To facilitate the deployment of low carbon energy strategies in urban regeneration schemes, in a way which maximises their impact through integrating renewable energy generation with energy efficiency measures, energy storage and demand side response.
The major regeneration of towns and cities takes place periodically across the NWE region. In an era of required large cuts in carbon emissions, a fresh approach is needed to delivering new mixed-used urban development in a way which minimises carbon emissions and maximises renewable energy generation and energy efficiency, to replace the old energy intensive development with a new future-proofed urban development which is low carbon in terms of its final operating energy requirements, through energy efficient design, renewable energy provision, Demand Side Response (DSR) technologies and demand profile optimisation through the use of energy storage technologies.
Both existing town centres and industrial sites are energy intensive and the normal process of engagement with the local Distribution Network Operator on redevelopment plans tends to result in an increased need for substation infrastructure capacity due to forecast increases in energy demand from the new buildings (which tend to be more spatially concentrated than those being replaced and make more use of electrical technology).
In approaching a major regeneration programme from an energy focus, on-site renewable energy generation can be combined with local smart grids to mitigate this impact as well as other factors such as air quality. Although energy efficient technologies and building regulations requiring certain standards already exist, they tend to be included in regeneration schemes on a minimal basis that merely satisfies legal requirements, rather than optimised in a strategic way to achieve the most low carbon end result for the development. The project will pilot the latter approach on smaller individual sites in the partner cities, allowing designers to optimise energy use in the respective sites ‘from the grid up’.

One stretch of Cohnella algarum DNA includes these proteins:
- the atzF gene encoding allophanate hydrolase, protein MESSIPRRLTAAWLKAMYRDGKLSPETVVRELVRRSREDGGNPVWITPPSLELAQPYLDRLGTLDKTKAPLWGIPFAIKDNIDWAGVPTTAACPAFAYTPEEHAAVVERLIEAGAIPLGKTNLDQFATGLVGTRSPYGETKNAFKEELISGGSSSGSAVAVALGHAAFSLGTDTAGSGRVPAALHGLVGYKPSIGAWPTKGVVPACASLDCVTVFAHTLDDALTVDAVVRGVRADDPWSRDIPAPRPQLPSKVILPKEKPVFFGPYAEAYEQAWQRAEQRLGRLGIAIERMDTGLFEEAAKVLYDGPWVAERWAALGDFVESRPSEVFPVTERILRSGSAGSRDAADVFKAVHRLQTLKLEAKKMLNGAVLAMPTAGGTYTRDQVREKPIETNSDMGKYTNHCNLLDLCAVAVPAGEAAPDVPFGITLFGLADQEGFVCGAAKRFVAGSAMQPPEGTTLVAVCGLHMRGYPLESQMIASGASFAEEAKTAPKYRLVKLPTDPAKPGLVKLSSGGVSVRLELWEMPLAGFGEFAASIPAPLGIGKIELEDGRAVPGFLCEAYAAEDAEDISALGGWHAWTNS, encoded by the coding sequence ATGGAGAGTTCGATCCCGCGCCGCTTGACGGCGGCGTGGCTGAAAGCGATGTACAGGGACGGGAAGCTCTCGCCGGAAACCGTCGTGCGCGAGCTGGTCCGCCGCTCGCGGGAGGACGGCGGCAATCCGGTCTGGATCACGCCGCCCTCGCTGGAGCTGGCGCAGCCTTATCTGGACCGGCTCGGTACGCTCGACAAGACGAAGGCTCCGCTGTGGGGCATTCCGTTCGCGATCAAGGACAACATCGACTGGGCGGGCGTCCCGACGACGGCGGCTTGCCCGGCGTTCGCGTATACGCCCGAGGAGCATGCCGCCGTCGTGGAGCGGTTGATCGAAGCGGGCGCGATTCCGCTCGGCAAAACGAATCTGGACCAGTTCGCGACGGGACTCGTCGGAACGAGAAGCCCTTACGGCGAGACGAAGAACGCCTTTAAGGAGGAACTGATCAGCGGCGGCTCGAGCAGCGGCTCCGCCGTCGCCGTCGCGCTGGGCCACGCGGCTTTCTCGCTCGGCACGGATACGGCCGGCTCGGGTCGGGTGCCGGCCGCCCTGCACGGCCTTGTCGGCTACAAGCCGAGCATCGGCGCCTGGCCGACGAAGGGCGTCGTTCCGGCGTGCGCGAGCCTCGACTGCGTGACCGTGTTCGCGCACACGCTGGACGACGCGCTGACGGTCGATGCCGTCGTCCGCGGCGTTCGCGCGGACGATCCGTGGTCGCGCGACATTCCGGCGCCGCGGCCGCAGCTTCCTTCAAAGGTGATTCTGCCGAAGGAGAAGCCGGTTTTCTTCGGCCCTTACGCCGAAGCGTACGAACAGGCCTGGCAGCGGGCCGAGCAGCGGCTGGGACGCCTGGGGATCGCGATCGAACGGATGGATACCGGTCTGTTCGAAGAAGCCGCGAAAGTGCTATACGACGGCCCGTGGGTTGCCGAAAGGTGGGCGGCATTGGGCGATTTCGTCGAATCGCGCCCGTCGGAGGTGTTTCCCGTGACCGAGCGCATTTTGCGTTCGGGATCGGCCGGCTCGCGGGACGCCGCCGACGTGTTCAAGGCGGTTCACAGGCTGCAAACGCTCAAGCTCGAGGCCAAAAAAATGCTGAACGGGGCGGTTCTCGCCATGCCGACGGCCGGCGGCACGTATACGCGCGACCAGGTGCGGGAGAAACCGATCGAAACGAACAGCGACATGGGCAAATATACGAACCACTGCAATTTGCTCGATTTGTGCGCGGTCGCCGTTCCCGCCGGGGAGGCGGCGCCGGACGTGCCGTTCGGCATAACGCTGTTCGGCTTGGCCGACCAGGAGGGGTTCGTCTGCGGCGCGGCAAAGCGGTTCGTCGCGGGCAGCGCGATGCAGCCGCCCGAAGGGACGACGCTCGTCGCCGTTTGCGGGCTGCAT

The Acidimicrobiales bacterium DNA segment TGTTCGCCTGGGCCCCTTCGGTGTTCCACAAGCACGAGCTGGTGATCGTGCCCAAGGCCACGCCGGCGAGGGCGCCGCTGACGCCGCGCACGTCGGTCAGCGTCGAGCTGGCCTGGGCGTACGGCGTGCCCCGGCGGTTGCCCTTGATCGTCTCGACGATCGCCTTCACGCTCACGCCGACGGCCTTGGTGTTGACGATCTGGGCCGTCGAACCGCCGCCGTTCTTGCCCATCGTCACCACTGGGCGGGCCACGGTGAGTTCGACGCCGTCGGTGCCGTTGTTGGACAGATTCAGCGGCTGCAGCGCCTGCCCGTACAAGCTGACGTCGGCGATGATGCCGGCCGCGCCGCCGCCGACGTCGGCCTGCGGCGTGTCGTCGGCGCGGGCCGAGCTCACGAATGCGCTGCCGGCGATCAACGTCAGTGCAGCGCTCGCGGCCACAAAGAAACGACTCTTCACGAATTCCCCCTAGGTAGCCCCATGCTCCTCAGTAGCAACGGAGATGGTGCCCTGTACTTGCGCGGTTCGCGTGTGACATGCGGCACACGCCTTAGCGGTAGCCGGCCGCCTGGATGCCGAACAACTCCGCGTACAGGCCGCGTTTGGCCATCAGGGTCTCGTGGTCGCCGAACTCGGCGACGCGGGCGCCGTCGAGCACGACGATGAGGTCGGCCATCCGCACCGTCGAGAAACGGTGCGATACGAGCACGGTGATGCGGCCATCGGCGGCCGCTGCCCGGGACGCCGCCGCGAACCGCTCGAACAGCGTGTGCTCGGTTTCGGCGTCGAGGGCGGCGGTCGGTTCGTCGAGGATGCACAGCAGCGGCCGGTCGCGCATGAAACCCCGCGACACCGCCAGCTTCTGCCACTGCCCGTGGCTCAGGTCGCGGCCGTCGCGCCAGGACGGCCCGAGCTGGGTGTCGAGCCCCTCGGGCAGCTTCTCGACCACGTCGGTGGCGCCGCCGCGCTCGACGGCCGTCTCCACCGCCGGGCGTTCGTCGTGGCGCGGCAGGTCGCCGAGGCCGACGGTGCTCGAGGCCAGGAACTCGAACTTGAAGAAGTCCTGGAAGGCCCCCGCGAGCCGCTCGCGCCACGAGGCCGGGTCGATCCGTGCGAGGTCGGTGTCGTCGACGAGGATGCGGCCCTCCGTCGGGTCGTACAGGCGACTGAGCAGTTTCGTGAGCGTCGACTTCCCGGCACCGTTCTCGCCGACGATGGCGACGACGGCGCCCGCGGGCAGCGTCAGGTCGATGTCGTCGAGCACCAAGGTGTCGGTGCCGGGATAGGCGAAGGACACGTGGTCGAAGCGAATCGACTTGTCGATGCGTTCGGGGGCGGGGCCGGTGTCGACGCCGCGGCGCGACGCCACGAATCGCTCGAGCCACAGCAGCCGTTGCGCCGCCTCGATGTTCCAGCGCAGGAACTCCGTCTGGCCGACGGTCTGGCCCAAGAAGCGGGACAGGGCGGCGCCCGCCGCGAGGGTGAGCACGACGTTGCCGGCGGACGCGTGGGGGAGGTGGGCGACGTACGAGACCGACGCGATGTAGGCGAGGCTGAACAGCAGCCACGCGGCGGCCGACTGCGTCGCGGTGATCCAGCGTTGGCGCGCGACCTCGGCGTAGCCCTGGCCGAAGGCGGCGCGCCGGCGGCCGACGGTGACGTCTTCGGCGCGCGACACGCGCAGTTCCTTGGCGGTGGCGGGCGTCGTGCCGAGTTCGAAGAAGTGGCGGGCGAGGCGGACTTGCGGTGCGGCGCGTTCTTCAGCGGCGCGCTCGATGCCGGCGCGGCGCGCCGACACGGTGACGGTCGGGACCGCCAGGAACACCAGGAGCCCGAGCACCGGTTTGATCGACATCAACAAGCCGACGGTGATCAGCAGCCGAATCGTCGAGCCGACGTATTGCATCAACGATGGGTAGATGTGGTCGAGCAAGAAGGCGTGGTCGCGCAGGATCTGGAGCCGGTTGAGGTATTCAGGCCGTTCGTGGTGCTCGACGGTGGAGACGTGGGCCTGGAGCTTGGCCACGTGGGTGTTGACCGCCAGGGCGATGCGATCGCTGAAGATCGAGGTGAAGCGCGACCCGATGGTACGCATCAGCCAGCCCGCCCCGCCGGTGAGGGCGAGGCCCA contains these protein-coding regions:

This project will aim to turn on its head the traditional approach to the design of new town urban areas. This project proposal will focus primarily on publicly owned sites where the decision making is in the hands of the project partner, serving as ‘anchors’ for the wider deployment of low carbon energy strategies into other privately-owned assets. Instead of energy efficiency and renewable energy technologies being included on a ‘de minimus’ building-by-building basis to satisfy basic legal requirements, this project proposes that strategic energy provision is itself a fundamental building block dictating the final design of the development as a whole rather than the other way around.
The project will primarily support municipal authorities to work with all stakeholders to create a strategic methodology for the new approach to regeneration.
This will be tested within the life of the project using energy consumption and carbon emissions indicators, and success will be measured relative to both the previous development occupying the site and sites elsewhere of a similar size which have been developed using standard methodology. A quantified baseline and carbon emissions reduction target for the new development will be included in the application. Longer term the lessons learned from the project will help shape large scale regeneration programmes in NWE urban areas, through the sharing of best practice from this project with neighbouring local and regional authorities, and inclusion in local and regional climate change and energy strategies. The project will set the bar for carbon performance in new development, and so incentivise subsequent regeneration projects to adopt the new methodology.
In this way, the Interreg funding will add extra value to funding already committed by public authorities, and enable a transformational approach which will give excellent value for money in terms of the incremental cost of each regeneration scheme as a whole compared to the step change in carbon emissions reduction which this new approach will achieve. The Interreg funding is anticipated to be a high performer in terms of the cost per tonne of CO2 saved.
Benefit for cities/ urban areas: redevelopment of key sites maximising deployment of renewable energy generation and synergetic technologies, absolute reduction of greenhouse gas emissions, enhanced energy security, and reduced energy costs for residents and businesses.
Benefit for territorial development: Modelling a new strategic methodology for urban and post-industrial mixed-use regeneration, with knock-on effects on skills and employment opportunities in the supply chain. Series of exemplar sites in partner cities.
For NWE: will secure the regions in their traditional place as the leading edge of best practice and innovation in terms of industrial and urban development, and result in an absolute reduction in greenhouse gas emissions in the partner regions.
|Dave Catherall – Head External Funding, Oldham Council, UK||Dave.email@example.com|